Let $$ H_\lambda=-\frac{d^2}{dx^2}+\lambda^2 x^2,\quad\lambda>0. $$ It is known that the spectrum of $H_\lambda$ is the set $\{(2n-1)\lambda,n\in \Bbb N^*\}$. Now put $$ (U_\mu \phi)(x)= e^{\mu\over 2}\phi (e^{\mu}x)\mu \in \Bbb R. $$ It is easy to check that $\{U_\mu,\mu\in\Bbb R\}$ forms a one-parameter unitary group and that $$ U_\mu H_1 U^{-1}_\mu = e^{-2\mu}\bigl( -\frac{d^2}{dx^2}+ e^{4\mu}x^2 \bigr) ,\quad\mu\in\Bbb R $$ and can be analytically continued into regions of complex $\mu$. Hence for $\lambda,\mu\in\Bbb C$, we have $$U_\mu (H_1-\lambda) U^{-1}_\mu = e^{-2\mu}\biggl( -\frac{d^2}{dx^2}+ e^{4\mu}x^2-\lambda e^{2\mu}\biggr).$$ This seems to imply that the spectrum of the operator $-\frac{d^2}{dx^2}+ e^{4\mu}x^2$, $\mu\in \Bbb C$ is the set $\{(2n-1)e^{2\mu},n\in \Bbb N^*\}$: is this result true? And if the answer is affirmative, how can we rigorously prove it?

@AlexandreEremenko. Here is the definition of the spectrum Let $T$ be a closed linear operator from a complex Banach space $X$ into $X$ with dense domain $D(T)$. Then the resolvent set $\rho(T)$ of $T$ is defined to be the set of all complex numbers $\lambda$ for which $T-\lambda I: D(T)\to X$ is bijective and $(T-\lambda I)^{-1}:X\to D(T)$ is a bounded operator, where $I$ is the identity operator on $X$. The spectrum $\sigma (T)$ is simply the complement of $\rho(T)$ in $\Bbb C$.

the point spectrum $\sigma_p (T)$ of $T$ is the set of all complex numbers $\lambda$ such that $T-\lambda I$ is not injective. The continuous spectrum $\sigma_c (T)$ of $T$ is the set of all complex numbers $\lambda$ such that the range $R(T-\lambda I) $ of $(T-\lambda I)$ is dense in $X, (T-\lambda I)^{-1}$ exists, but is unbounded. The residual spectrum $\sigma_r (T)$ of $T$ is the set of all complex numbers $\lambda$ such that $(T-\lambda I)^{-1}$ is bounded, but the range $ R(T-\lambda I)$ is not dense in $X$. It is easy to see that $\sigma_p (T), \sigma_c (T)$ and $\sigma_r (T)$ are mutually disjoints and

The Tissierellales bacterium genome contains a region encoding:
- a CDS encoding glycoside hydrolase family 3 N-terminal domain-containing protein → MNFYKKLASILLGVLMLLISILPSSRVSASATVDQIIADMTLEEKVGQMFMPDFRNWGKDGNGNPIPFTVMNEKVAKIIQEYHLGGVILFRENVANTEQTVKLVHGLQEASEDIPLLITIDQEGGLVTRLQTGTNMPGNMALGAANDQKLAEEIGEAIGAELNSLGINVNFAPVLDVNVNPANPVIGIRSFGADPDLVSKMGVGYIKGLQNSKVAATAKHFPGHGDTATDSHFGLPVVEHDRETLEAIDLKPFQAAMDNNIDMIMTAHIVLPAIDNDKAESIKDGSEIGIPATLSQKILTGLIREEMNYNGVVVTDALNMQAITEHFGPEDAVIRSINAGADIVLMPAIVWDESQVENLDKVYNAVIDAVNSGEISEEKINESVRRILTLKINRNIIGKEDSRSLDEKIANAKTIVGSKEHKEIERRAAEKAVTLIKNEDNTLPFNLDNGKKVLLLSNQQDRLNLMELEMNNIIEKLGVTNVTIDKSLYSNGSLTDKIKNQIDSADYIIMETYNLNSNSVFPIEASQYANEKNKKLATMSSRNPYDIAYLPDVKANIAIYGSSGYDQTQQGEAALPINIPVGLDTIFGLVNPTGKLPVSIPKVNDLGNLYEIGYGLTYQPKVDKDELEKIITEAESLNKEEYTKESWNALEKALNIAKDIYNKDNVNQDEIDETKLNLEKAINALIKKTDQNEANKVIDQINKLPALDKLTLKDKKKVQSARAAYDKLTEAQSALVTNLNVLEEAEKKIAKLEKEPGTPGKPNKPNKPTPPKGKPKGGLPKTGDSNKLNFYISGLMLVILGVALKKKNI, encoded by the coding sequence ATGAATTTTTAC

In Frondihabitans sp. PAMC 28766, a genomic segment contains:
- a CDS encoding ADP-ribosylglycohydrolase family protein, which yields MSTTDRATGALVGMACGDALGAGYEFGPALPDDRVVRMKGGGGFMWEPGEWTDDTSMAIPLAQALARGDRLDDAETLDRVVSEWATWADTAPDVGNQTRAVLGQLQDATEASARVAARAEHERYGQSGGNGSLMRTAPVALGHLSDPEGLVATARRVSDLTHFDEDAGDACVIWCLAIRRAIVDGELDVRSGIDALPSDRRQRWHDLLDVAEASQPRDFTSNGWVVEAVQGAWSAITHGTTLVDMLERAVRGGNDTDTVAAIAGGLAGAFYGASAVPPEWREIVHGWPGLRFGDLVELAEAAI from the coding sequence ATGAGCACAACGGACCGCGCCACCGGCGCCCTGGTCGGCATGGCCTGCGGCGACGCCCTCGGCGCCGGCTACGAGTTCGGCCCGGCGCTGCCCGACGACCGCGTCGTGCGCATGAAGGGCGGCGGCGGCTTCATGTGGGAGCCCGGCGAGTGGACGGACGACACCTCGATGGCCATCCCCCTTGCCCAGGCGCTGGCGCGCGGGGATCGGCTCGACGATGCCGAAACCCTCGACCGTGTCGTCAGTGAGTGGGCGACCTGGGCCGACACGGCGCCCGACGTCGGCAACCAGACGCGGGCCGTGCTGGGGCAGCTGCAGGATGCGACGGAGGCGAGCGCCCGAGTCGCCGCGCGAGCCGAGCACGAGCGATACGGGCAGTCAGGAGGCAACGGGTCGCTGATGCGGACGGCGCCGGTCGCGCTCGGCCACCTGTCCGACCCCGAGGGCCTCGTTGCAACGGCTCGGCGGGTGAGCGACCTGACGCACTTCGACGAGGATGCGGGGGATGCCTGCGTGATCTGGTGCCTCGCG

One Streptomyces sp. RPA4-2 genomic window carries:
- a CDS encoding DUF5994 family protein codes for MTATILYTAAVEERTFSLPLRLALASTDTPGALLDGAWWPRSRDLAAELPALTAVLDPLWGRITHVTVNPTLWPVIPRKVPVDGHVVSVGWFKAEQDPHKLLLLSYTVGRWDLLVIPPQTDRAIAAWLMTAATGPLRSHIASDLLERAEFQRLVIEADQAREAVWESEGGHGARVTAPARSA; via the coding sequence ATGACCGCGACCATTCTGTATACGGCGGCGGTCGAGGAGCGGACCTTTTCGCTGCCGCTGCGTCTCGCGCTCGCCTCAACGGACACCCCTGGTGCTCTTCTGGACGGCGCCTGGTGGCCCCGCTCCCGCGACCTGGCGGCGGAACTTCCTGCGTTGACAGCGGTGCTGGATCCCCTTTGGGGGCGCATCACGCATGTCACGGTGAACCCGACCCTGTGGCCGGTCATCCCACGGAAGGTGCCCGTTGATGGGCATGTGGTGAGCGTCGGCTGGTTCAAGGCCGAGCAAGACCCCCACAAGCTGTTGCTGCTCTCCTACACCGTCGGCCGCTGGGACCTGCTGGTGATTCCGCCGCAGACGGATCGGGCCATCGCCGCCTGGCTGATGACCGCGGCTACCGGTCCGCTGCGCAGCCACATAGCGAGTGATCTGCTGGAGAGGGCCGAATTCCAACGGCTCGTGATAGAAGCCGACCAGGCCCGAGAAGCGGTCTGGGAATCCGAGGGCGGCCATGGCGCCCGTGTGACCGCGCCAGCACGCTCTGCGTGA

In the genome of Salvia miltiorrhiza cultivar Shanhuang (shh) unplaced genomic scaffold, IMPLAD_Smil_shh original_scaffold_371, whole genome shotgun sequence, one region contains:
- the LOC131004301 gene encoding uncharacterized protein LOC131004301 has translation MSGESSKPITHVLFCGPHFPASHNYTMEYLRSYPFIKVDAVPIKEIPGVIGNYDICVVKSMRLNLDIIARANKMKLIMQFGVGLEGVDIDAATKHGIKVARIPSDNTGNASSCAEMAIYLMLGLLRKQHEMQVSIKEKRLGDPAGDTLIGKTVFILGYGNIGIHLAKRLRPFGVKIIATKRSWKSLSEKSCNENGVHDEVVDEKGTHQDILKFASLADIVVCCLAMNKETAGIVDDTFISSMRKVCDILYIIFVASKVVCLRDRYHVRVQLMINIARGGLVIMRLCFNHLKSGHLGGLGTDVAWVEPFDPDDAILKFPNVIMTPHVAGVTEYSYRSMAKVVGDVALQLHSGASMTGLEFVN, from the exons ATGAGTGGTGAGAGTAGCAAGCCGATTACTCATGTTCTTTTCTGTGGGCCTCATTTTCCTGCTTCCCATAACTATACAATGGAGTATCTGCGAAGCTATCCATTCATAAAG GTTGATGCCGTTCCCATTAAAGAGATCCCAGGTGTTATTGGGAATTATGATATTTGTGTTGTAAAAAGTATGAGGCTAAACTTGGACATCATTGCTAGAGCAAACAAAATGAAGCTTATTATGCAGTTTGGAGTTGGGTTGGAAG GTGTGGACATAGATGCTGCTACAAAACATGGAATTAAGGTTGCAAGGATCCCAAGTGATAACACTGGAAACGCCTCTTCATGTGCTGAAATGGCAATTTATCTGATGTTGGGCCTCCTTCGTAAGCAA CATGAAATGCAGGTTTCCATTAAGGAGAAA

$$ \sigma(T)=\sigma_p (T)\sqcup \sigma_c (T)\sqcup \sigma_r (T) .$$

  • $\begingroup$ The answer depends on what do you exactly mean by "the spectrum". For complex $\mu$ your operator may not have any eigenvalues in $L^2(R)$. $\endgroup$ Sep 25, 2022 at 13:39
  • $\begingroup$ @AlexandreEremenko. See above the definition $\endgroup$ Sep 25, 2022 at 19:17
  • $\begingroup$ You have to define what $D(T)$ is, and on which space does your operator act. $\endgroup$ Sep 25, 2022 at 20:26
  • $\begingroup$ It's domain is given by $D_\lambda=\{u \in L^2(\Bbb R): H_\lambda u \in L^2(\Bbb R)\}$ $\endgroup$ Sep 25, 2022 at 21:20
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    $\begingroup$ MR1204365 Bender, Carl M., Turbiner, Alexander Analytic continuation of eigenvalue problems. Phys. Lett. A 173 (1993), no. 6, 442–446. $\endgroup$ Sep 26, 2022 at 19:28

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Indeed, this is the result of Davies - Pseudo-Spectra, the Harmonic Oscillator and Complex Resonances (1982): The resolvent operator $(H-zI)^{-1}$ of $$H=-d^2/dx^2+cx^2,\;\;\operatorname{Re}c>0,\;\; \operatorname{Im}c>0,$$ is compact for all $z$ not in the spectrum consisting of the set $\{(2n-1)\sqrt c,\;\;n=1,2,3,\dotsc\}$. The spectrum is referred to as a "pseudo-spectrum", because the associated eigenfunctions do not form a basis of the Hilbert space.

  • $\begingroup$ Thank you a lot @Carlo Beenakker. My question is my proof is correct? $\endgroup$ Sep 25, 2022 at 19:19
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    $\begingroup$ I think so, with your definition of "spectrum". $\endgroup$ Sep 25, 2022 at 19:37

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